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Comment: Don't put Dlog to sleep so soon (Score 5, Insightful) 114

The result is on for fields with small characteristic, but the most commonly used finite fields in this context are the Zp for some prime p which have characteristic p.
So though this is a very interesting result, I am not tossing out all my crypto suit yet.
we should be cautiously seeking better alternatives, but the worst thing we can do is to panic and ditch well studied algorithms and implementations every time some progress is made on their cryptanalysis.

Comment: Don't be right be smart (Score 1) 165

by iceco2 (#46795807) Attached to: Declassified Papers Hint US Uranium May Have Ended Up In Israeli Arms

Nothing much has changed in the last 30 years. The US still has intrests in Israel and the middle east. Everyone knows Israel has nuclear weapons but can't prove it and that is just the way Israel likes it. Israel was on the brink of extinction in 1973 and no WMDs were used this proves remarkable self restraint. Accusing Israel of a 50 year old crime would serve no practical purpose. It would hurt relationships with Israel it will harm the peace process it would harm the fight against WMDs because it would show the truth we are much more concerned about dictators with WMDs then we are about democracies.

Comment: The implementations should keep parameters open (Score 1) 169

by iceco2 (#44984363) Attached to: Did NIST Cripple SHA-3?

We should not have one SHA-3 with the security parameters selected by NIST or anyone else.
For the vast majority of usages the speed of the hashing is a non-issue, they are all plenty fast enough
yet some implementations, specifically those with limited hardware my have other concerns.
We should approve the basic algorithm, and have a family of hash functions with different security parameters
to be selected for each usage.
Most of us should use an extra secure variant most of the time.

Comment: As early as possible (Score 1) 299

by iceco2 (#44970089) Attached to: How Early Should Kids Learn To Code?

I learned to write in basic when I was 6, even though I could hardly spell at the time, coding and typing came together,
most words were very short and easy but I still remember, 30 years later, memorizing REPEAT. I consider this a good experience.
I also had the chance to teach a class of 5 year olds to do "Lego-logo", this was a once week afternoon activity for 20 weeks.
They would build from mechanical lego. and would then program it on the computer by arranging large colorful blocks in order, the building blocks were inspired very loosly by Logo commands.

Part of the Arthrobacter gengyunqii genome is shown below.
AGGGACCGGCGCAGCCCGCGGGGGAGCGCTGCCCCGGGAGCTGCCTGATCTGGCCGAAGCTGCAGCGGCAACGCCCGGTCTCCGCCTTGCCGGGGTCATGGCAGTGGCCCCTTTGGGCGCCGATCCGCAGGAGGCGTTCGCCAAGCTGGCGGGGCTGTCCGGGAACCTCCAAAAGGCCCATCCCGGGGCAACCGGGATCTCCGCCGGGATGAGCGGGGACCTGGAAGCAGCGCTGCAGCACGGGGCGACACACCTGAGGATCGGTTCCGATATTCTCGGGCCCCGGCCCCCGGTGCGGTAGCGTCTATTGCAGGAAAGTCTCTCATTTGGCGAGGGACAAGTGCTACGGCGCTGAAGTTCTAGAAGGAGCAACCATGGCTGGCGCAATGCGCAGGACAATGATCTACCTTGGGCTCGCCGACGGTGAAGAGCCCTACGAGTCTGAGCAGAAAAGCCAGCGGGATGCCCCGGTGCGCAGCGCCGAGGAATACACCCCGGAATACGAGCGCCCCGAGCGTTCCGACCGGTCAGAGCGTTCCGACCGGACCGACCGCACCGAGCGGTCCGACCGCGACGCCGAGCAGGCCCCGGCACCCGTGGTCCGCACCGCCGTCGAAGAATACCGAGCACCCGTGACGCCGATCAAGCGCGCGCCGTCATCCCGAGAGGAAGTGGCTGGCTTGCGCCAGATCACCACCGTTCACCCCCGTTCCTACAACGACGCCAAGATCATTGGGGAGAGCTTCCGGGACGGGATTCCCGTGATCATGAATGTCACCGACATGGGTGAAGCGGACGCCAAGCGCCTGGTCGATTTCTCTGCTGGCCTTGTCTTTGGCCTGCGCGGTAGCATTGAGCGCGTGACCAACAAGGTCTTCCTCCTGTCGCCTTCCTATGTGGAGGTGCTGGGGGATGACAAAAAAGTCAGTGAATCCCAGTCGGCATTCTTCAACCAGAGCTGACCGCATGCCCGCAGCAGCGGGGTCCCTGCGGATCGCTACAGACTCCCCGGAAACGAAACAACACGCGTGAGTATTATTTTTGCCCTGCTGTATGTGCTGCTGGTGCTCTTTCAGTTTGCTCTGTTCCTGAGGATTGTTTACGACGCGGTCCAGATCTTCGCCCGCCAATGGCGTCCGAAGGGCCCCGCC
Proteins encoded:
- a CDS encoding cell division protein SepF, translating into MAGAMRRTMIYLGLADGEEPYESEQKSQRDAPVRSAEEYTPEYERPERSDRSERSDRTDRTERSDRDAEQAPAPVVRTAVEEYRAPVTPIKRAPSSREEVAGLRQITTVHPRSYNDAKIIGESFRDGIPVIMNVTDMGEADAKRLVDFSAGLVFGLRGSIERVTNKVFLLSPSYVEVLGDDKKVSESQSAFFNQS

All kids had fun and were introduced to computers&robotics as something fun,cool and accessible.
A few of the kids were able to build original programs by the end of the course.
These were not gifted kids and they didn't get much personnel attention. A parent teaching his child can probably accomplish a lot.

Comment: trust the algorithm or the implemenation (Score 1) 138

by iceco2 (#44838671) Attached to: Ask Slashdot: Can We Still Trust FIPS?

the algorithms have a lot of peer review independent of the NSA and the NSA had little input in their design (though may have
significant input in the slection of those algorithms that got standardized).
Though the NSA probably has better methods for attacking common cryptographic algorithms either using undisclosed weaknesses or more likely
custom hardware, it seems likely the NSA can not easily crack these algorithms.

The simplest thing to do is to pick a larger key length which will give you more of a security margin.

Some implementations have also been peer reviewed, and though one can probably hide a side channel leakage in a peer reviewed implementation
hiding something more sinister may be difficult for the algorithm to still be operating per the spec.

Comment: We pretty much have to (Score 1) 659

by iceco2 (#44805999) Attached to: Should the U.S. bomb Syria?

It has nothing to do with Syria, or innocents being killed by an attack.
It is only about american interest, It is clearly in the USAs interest to be able to affect foreign nations using words alone.
We never want to use force, but the threat of force or even the implied threat can be a powerful one.
Obama made an explicit threat, he drew a red line, it is arguable if he should have done that but he did.